After about an hour the lard started to pop and hiss as the last of the water evaporated out, and the cracklings started to rise to top. According to my research, this is when I was supposed to start stirring much more frequently. I was too terrified of fat exploding in my face, so I hid around the corner, used a pot lid as a shield, covered my arms and hand with pot mitts, and stirred from as far back as I could. One the cracklings sank, I strained the solids out and carefully poured the liquid lard into a jar to chill overnight.

Steam Buns on their second of three risings

The next day, put together the buns. My first try was horrible–not sure what I did wrong, because I followed the measurements exactly, but the dough was stiff, dry, crumbly, refused to rise, and after several hours of waiting and trying to roll them out, I eventually threw the whole bunch out and started over. This time it worked out well, although I didn’t finish until almost midnight.

1 1/2 cups warm water + 1 1/2 Tbs instant dry yeast + 1 Tbs sugar. Mix this in a bowl and let sit for 10-15 minutes.
4 1/2 cups flour + 5 Tbs sugar + 3 Tbs milk powder + 1/2 tsp baking powder + 1/2 tsp baking soda + 1/2 cup lard.
Mix all the dry ingredients together, then work the lard into the flour. Then, slowly pour the yeast mix into the bowl. Mix it all up into a dough, adjusting water and flour for stickiness. Once it forms a smooth not-too-tacky ball, set it in an oiled bowl with a dry towel on top, and let rise for 1 hour and 15 minutes.

Cut the dough in half, and then each half into 5 equal parts. Cut each part into 5 ping-pong sized parts and roll into balls. Cover with plastic and let rise half an hour. Then flatten and roll into an oval shape. Fold over a greased chopstick and then place onto a square of parchment paper (or greased tin foil, if you’re being all MacGuyver-like). Let rise another 25 minutes, then steam 10 minutes.

Once steamed, consume or let them cool, stick them in plastic bags and freeze them for later nomming, after freezing a quick steam will revitalize them.

Ugly but tasty

I soaked pork belly in a brine of salt and sugar overnight. Then, skin/fat side up in a baking dish, I covered them with a mixture of sugar, soy sauce chicken stock, water, Magi and pepper. Covered the dish with tin foil and into the oven for 2+ hours at 300F or about 150C. Remove the foil, turn the oven up to 450F or 220C, and leave in for another 20 minutes. Beware grease flareups. Allow the pork to cool, then slice.

Slow braised, melts-in-your-mouth pork belly

Sandwich the pork with some slices of cucumber that have been quick brined overnight in salt and sugar. Pork belly heaven.

Pork Belly, Salt-Sugar Brined Cucumbers and Steam Bun Sandwich

Bacon Experiment

For a moment Thursday I almost lost my mind and tried to organize a dinner party for Saturday. I had all these recipes in my head I wanted to try and no captive audience to force to eat. Then I came to my senses.

I battled the snow (read: minor flurries) to get to three supermarkets and Sanyuanli, because this was bacon-making day. Wumart did not carry the sodium nitrite salt, nor did Jingkelong, the French Butcher or the German butcher shop. The guy at April Gourmet knew what I was talking about, but informed me that no one carries it because it’s terrible for your health, and gave me a weird look for trying to find it. I asked around at Sanyuanli, even the butcher stalls that had pork sausages hanging up, but no one seemed to know exactly what it was I was trying to describe, and recommended that I buy salt from the grocery store. Thanks, really helpful.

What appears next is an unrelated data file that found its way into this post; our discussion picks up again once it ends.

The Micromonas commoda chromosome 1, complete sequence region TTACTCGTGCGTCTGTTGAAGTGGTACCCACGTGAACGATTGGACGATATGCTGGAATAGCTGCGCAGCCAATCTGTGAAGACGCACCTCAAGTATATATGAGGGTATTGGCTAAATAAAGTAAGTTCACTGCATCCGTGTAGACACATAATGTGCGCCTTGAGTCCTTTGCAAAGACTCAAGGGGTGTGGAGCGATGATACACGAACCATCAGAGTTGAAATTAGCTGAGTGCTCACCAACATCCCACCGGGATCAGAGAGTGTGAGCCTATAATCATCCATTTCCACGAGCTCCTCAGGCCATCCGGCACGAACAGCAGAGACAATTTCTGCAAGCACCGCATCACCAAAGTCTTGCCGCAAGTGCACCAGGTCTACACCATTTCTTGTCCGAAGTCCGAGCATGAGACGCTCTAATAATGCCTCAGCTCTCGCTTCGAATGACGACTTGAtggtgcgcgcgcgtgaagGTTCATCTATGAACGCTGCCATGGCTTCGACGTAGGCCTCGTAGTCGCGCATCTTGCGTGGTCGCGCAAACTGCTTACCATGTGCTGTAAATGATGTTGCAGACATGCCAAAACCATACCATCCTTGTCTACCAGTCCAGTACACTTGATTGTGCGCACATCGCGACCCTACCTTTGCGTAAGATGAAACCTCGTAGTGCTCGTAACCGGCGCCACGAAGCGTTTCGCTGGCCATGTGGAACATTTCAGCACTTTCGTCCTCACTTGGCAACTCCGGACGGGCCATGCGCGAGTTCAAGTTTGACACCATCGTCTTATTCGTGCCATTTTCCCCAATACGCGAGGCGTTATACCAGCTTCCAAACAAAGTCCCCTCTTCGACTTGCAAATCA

Undeterred, I bought a large slab of pork belly and brought it home. I was a little horrified to find three nipples on it, and had to slice that end off. Online sources said to leave it on but..ehhh…a little too creepy looking.

I rinsed the slab of belly and dried it thoroughly. I left the skin on, although I’m going to trim it off after the curing process is finished.

Brown Sugar-Honey Dry Rub

I mixed a dry rub of 1 cup salt, a very generous amount of black pepper, and about 1/4 of brown sugar and honey (one recipe I read recommended it over maple syrup). The honey made the whole thing very sticky and the brown sugar made it crumbly and clumpy. It did not “slather” very well over the meat, as the recipes I was reading seemed to suggest it would. I rubbed it into every nook and cranny, and as the salt began drawing water out of the pork, it actually got a little easier. The rub did not like to adhere to the skin side at all. Then I struggled to get it into a ziplock bag with minimal spillage. I’ll let you guess how well that was accomplished.

Pork Belly covered in dry rub

Put every last bit of dry rub into the bag onto the pork, squeezed all the air out and then zipped it up. Laid it flat on the bottom shelf of the fridge. Every day turn the slab over, and also, especially after the first 24 hours, drain the liquid that has seeped out of the pork belly and add more dry rub.

Proto-Bacon in the bag

After the first day already the pork was stiffer and denser, which made pulling it out and putting it back into the ziplock bag much easier. This time I made the rub with brown sugar and white sugar instead of honey, which was too messy, and it stuck to the pork much better. I made sure to get all the crannies and bits before replacing it in the fridge.

Steak Sandwich

Sandwich. Such a simple thing. just a piece of meat wedged between two slices of bread. I’m a huge fan. I, of course, love a PB&J or honey peanut butter banana or a classic grilled cheese or mozzarella panini, but today, today I am craving the lunch-meat variety, so we’re talking about that. Very simple heaven, when done right. Good bread, just the right amount of spread, cheese, crisp veggies and filling.

Besides a week or two when I ate a lot of PB&J for lunch/snacks at work because I hadn’t been paid, I haven’t made a good sandwich in a while. It’s much easier to buy a decent but expensive sandwich (ok, relatively, for what it would cost to make it at home, and what local food costs here). To make a sandwich you need to buy sandwich bread, which all too often in China tastes far too sweet. And cheese–expensive. And deli meat–expensive, and odd looking and I haven’t brought myself to buy any yet. And of course, the spread. Grossly sweet ‘Kewpie’ mayo or expensive and unhealthy giant tubs of imported stuff.